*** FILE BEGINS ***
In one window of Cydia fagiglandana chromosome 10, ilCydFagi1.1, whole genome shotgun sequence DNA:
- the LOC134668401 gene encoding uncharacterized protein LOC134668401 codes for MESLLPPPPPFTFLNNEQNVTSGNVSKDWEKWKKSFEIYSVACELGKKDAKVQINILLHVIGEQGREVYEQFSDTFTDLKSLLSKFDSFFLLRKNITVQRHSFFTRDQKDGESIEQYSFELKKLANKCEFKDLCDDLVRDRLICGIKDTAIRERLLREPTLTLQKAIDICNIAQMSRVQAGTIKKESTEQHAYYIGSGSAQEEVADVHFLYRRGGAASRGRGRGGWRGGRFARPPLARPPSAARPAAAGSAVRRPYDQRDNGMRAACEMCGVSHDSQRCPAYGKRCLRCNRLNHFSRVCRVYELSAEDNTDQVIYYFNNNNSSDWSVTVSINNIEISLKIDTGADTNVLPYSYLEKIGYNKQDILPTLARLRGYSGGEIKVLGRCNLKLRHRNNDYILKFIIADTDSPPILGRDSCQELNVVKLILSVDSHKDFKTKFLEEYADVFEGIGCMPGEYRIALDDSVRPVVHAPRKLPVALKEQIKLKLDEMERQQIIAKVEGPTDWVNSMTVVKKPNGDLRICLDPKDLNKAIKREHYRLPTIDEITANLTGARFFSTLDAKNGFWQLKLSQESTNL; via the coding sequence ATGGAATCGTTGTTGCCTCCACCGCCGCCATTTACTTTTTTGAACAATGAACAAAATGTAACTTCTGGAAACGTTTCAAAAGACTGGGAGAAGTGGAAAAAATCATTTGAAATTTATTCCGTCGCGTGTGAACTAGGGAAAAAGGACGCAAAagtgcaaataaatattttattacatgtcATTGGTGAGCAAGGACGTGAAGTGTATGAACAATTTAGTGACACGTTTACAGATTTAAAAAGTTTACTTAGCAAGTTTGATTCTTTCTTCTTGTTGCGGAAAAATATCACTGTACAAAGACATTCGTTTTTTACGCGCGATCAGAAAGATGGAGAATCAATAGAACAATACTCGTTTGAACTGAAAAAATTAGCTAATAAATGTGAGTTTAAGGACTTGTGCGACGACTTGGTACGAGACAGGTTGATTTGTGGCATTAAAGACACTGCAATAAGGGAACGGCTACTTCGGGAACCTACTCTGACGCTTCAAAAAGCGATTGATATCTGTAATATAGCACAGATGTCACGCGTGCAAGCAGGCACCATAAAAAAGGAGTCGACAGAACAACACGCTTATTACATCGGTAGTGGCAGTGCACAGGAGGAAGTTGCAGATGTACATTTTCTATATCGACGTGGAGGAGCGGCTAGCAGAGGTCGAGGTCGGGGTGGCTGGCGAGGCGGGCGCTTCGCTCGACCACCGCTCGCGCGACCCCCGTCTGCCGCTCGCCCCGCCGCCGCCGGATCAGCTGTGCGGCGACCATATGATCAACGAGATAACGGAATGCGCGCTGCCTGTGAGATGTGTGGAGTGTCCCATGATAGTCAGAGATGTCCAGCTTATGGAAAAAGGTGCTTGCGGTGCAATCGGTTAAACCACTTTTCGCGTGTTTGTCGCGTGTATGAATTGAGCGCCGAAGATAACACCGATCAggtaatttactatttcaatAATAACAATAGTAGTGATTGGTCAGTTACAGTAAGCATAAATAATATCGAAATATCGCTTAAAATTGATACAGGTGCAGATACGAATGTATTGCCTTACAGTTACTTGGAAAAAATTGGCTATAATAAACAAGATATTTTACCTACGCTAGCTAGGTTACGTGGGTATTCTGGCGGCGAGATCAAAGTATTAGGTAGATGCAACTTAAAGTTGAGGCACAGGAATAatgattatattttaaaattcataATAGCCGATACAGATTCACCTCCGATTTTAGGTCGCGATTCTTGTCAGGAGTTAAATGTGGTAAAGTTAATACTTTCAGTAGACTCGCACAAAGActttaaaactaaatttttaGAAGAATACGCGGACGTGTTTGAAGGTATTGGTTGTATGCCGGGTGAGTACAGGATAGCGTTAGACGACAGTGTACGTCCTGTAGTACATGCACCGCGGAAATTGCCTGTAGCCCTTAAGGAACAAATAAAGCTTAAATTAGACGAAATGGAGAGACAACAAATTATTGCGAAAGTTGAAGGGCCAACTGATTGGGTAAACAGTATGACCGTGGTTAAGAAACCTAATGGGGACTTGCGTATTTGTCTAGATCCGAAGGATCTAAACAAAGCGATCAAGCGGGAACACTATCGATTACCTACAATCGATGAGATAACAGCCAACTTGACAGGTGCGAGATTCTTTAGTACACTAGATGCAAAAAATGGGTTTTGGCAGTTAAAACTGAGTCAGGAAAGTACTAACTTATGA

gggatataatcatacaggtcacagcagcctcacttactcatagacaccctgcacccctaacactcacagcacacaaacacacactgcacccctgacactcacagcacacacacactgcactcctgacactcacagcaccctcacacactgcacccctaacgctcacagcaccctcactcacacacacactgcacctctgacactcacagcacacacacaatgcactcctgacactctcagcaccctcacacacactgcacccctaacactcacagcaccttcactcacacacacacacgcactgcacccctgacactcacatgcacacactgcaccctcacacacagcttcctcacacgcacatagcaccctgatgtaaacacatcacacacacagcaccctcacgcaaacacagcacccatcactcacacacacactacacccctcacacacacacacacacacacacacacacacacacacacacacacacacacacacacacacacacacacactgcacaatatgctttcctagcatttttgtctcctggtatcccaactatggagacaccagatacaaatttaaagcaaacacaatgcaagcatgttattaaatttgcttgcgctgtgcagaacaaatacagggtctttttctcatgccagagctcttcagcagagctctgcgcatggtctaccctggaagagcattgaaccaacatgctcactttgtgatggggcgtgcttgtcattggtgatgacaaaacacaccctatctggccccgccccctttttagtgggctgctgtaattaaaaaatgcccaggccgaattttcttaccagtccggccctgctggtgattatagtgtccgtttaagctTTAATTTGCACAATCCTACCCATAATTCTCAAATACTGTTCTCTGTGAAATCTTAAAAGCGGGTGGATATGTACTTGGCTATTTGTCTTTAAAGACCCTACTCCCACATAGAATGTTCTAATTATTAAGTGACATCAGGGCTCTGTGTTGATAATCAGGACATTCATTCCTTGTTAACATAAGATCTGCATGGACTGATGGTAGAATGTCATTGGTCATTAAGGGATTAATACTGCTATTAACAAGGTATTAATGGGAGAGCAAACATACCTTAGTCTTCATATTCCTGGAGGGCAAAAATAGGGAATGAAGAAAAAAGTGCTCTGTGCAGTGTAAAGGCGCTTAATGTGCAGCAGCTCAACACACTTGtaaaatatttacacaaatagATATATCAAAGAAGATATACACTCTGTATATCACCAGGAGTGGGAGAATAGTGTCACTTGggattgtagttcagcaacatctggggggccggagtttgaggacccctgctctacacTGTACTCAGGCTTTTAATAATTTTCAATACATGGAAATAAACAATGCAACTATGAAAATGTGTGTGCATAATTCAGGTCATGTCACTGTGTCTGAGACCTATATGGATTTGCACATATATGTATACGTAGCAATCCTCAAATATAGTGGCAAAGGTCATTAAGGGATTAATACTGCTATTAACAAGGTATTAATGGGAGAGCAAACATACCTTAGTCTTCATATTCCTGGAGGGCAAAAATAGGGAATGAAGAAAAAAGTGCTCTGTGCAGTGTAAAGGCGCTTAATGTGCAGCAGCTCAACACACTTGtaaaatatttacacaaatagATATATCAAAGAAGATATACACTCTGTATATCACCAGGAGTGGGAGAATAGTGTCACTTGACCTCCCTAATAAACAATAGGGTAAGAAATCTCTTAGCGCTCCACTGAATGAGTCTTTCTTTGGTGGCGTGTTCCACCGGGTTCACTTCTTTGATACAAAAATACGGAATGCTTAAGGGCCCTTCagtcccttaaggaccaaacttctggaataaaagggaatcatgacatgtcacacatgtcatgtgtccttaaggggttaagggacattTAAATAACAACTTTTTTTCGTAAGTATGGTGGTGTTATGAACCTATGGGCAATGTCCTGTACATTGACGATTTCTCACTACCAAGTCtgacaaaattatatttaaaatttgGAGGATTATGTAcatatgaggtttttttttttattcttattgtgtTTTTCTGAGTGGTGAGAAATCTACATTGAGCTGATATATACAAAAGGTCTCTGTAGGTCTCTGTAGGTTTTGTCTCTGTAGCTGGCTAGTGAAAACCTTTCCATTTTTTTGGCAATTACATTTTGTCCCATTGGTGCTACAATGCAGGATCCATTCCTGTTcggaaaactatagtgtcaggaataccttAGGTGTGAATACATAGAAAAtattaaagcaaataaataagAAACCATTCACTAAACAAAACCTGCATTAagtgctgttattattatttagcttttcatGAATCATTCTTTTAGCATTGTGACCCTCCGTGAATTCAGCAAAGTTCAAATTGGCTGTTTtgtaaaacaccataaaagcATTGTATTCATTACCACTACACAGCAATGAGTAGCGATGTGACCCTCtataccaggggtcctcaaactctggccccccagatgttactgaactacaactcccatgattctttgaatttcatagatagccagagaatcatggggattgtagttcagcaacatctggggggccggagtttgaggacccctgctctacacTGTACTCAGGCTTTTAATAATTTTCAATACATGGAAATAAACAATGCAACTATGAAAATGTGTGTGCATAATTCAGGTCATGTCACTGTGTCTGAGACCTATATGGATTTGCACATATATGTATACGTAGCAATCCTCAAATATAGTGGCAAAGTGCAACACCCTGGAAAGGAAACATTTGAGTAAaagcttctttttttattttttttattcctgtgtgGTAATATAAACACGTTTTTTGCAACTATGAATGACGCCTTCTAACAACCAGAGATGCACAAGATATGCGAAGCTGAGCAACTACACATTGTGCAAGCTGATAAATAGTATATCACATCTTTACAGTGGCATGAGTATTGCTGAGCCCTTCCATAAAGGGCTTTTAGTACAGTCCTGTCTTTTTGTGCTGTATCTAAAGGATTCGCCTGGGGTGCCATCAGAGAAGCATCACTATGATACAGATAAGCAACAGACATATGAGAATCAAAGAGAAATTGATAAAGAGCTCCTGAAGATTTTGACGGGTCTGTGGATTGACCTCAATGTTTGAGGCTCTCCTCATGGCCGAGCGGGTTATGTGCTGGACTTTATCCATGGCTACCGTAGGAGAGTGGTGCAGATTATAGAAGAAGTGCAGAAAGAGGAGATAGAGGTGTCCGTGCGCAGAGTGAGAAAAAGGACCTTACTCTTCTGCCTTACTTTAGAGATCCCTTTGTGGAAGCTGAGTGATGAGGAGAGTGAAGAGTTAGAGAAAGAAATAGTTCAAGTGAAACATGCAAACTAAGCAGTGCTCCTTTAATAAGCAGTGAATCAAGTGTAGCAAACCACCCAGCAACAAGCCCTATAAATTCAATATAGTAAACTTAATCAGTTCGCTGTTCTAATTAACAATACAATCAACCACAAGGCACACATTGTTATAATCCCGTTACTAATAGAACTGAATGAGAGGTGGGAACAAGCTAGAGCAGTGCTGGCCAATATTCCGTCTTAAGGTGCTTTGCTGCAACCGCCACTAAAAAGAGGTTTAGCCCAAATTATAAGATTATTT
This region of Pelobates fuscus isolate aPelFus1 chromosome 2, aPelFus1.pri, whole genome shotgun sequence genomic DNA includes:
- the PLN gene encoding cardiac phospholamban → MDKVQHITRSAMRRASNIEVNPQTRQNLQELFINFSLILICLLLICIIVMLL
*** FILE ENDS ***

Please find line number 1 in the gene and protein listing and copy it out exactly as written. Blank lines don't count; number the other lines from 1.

In one window of Cydia fagiglandana chromosome 10, ilCydFagi1.1, whole genome shotgun sequence DNA: